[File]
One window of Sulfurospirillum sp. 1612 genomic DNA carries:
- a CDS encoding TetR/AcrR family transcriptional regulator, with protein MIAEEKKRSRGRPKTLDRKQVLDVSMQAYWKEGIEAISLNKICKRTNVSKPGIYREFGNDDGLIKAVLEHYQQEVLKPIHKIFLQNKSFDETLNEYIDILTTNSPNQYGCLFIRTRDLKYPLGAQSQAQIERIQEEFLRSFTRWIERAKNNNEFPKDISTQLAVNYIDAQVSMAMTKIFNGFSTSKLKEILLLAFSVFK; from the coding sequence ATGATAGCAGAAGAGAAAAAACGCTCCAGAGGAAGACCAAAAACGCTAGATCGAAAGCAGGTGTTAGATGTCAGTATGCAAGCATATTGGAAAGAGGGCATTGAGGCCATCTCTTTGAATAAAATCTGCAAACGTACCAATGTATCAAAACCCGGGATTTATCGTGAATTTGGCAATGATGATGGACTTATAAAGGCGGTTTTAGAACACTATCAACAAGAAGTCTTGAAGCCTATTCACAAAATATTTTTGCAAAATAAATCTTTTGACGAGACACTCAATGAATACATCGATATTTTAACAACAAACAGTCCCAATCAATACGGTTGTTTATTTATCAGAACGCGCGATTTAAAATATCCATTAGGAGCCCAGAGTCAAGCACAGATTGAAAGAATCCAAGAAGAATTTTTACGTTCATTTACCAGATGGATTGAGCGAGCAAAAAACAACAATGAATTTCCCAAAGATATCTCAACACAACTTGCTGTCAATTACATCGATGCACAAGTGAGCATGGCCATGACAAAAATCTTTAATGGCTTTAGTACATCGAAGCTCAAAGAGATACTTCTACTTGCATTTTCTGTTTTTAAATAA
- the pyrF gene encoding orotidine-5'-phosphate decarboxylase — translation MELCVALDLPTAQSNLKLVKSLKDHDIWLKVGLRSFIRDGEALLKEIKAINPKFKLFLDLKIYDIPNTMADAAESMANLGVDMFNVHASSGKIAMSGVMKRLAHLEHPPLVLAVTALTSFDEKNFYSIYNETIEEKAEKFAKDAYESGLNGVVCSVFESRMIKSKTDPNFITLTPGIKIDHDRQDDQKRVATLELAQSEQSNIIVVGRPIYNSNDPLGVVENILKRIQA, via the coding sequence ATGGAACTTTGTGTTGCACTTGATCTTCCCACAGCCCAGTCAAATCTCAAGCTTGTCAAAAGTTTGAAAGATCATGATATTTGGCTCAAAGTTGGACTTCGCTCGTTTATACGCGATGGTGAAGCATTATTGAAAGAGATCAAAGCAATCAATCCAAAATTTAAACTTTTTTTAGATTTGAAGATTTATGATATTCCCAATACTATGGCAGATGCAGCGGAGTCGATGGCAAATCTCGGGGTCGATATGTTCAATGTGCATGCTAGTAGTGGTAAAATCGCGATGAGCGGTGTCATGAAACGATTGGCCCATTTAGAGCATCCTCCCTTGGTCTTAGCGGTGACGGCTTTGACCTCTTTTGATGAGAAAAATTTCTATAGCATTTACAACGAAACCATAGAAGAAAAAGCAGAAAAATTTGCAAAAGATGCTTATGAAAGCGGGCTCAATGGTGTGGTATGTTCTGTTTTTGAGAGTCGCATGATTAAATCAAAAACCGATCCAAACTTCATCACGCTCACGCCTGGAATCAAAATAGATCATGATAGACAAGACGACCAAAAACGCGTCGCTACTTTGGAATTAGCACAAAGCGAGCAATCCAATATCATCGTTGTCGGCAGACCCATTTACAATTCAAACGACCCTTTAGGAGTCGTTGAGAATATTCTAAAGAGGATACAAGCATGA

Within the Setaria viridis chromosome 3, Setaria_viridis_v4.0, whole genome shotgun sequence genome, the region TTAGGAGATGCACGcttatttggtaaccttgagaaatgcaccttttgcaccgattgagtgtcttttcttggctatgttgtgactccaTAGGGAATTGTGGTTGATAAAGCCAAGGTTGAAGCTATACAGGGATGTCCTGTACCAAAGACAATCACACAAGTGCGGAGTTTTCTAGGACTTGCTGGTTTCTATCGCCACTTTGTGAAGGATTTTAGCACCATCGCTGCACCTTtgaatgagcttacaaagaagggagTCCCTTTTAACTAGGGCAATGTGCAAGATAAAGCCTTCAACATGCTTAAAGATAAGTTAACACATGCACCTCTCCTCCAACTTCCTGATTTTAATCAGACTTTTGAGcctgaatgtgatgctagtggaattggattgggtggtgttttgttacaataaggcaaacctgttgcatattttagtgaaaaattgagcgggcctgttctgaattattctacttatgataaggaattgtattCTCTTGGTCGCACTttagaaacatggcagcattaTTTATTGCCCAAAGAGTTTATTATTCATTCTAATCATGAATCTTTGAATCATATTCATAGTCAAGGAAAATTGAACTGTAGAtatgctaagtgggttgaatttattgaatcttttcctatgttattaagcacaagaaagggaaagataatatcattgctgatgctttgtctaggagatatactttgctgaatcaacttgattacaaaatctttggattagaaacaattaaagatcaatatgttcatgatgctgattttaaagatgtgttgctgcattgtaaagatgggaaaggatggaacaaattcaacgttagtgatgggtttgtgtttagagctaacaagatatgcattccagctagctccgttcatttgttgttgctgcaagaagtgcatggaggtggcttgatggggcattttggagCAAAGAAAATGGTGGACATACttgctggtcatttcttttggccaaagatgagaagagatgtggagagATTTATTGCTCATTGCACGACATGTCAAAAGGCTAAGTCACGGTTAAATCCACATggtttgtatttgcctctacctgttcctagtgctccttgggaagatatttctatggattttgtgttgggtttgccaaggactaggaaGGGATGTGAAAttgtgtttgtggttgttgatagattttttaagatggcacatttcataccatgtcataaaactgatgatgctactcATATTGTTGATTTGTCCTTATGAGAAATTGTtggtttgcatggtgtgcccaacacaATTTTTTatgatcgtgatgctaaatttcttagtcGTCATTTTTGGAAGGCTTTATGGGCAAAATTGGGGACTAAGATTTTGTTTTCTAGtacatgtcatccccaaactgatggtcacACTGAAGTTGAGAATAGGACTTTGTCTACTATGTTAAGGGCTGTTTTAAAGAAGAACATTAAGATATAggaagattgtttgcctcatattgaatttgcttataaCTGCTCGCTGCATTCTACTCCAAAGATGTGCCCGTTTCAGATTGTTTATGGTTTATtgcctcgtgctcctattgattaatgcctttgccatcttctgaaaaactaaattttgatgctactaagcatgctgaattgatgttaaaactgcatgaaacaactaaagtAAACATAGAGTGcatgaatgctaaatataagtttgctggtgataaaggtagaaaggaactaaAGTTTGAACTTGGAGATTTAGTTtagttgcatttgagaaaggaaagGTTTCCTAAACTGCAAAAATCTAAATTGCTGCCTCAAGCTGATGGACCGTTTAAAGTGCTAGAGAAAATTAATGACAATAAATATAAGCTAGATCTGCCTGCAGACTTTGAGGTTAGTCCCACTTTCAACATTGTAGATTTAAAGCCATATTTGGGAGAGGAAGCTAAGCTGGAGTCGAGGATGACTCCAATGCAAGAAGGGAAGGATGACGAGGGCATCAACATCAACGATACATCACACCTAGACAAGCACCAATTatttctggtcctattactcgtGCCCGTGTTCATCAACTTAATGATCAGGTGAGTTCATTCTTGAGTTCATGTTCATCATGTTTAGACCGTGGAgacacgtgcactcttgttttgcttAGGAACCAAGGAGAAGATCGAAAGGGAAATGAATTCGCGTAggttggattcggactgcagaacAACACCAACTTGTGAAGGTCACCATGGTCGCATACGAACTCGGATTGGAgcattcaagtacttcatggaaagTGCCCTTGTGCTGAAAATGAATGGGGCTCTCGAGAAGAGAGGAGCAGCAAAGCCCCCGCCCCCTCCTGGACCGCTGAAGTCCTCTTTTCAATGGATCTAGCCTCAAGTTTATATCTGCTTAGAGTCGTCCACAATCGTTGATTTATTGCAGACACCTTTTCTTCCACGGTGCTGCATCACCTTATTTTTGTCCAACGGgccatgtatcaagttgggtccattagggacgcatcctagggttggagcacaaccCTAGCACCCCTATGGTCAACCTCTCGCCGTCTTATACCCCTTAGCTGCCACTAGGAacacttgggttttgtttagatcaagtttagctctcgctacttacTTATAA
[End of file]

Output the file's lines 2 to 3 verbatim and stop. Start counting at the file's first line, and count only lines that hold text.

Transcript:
- a CDS encoding TetR/AcrR family transcriptional regulator, with protein MIAEEKKRSRGRPKTLDRKQVLDVSMQAYWKEGIEAISLNKICKRTNVSKPGIYREFGNDDGLIKAVLEHYQQEVLKPIHKIFLQNKSFDETLNEYIDILTTNSPNQYGCLFIRTRDLKYPLGAQSQAQIERIQEEFLRSFTRWIERAKNNNEFPKDISTQLAVNYIDAQVSMAMTKIFNGFSTSKLKEILLLAFSVFK; from the coding sequence ATGATAGCAGAAGAGAAAAAACGCTCCAGAGGAAGACCAAAAACGCTAGATCGAAAGCAGGTGTTAGATGTCAGTATGCAAGCATATTGGAAAGAGGGCATTGAGGCCATCTCTTTGAATAAAATCTGCAAACGTACCAATGTATCAAAACCCGGGATTTATCGTGAATTTGGCAATGATGATGGACTTATAAAGGCGGTTTTAGAACACTATCAACAAGAAGTCTTGAAGCCTATTCACAAAATATTTTTGCAAAATAAATCTTTTGACGAGACACTCAATGAATACATCGATATTTTAACAACAAACAGTCCCAATCAATACGGTTGTTTATTTATCAGAACGCGCGATTTAAAATATCCATTAGGAGCCCAGAGTCAAGCACAGATTGAAAGAATCCAAGAAGAATTTTTACGTTCATTTACCAGATGGATTGAGCGAGCAAAAAACAACAATGAATTTCCCAAAGATATCTCAACACAACTTGCTGTCAATTACATCGATGCACAAGTGAGCATGGCCATGACAAAAATCTTTAATGGCTTTAGTACATCGAAGCTCAAAGAGATACTTCTACTTGCATTTTCTGTTTTTAAATAA
- the pyrF gene encoding orotidine-5'-phosphate decarboxylase — translation MELCVALDLPTAQSNLKLVKSLKDHDIWLKVGLRSFIRDGEALLKEIKAINPKFKLFLDLKIYDIPNTMADAAESMANLGVDMFNVHASSGKIAMSGVMKRLAHLEHPPLVLAVTALTSFDEKNFYSIYNETIEEKAEKFAKDAYESGLNGVVCSVFESRMIKSKTDPNFITLTPGIKIDHDRQDDQKRVATLELAQSEQSNIIVVGRPIYNSNDPLGVVENILKRIQA, via the coding sequence ATGGAACTTTGTGTTGCACTTGATCTTCCCACAGCCCAGTCAAATCTCAAGCTTGTCAAAAGTTTGAAAGATCATGATATTTGGCTCAAAGTTGGACTTCGCTCGTTTATACGCGATGGTGAAGCATTATTGAAAGAGATCAAAGCAATCAATCCAAAATTTAAACTTTTTTTAGATTTGAAGATTTATGATATTCCCAATACTATGGCAGATGCAGCGGAGTCGATGGCAAATCTCGGGGTCGATATGTTCAATGTGCATGCTAGTAGTGGTAAAATCGCGATGAGCGGTGTCATGAAACGATTGGCCCATTTAGAGCATCCTCCCTTGGTCTTAGCGGTGACGGCTTTGACCTCTTTTGATGAGAAAAATTTCTATAGCATTTACAACGAAACCATAGAAGAAAAAGCAGAAAAATTTGCAAAAGATGCTTATGAAAGCGGGCTCAATGGTGTGGTATGTTCTGTTTTTGAGAGTCGCATGATTAAATCAAAAACCGATCCAAACTTCATCACGCTCACGCCTGGAATCAAAATAGATCATGATAGACAAGACGACCAAAAACGCGTCGCTACTTTGGAATTAGCACAAAGCGAGCAATCCAATATCATCGTTGTCGGCAGACCCATTTACAATTCAAACGACCCTTTAGGAGTCGTTGAGAATATTCTAAAGAGGATACAAGCATGA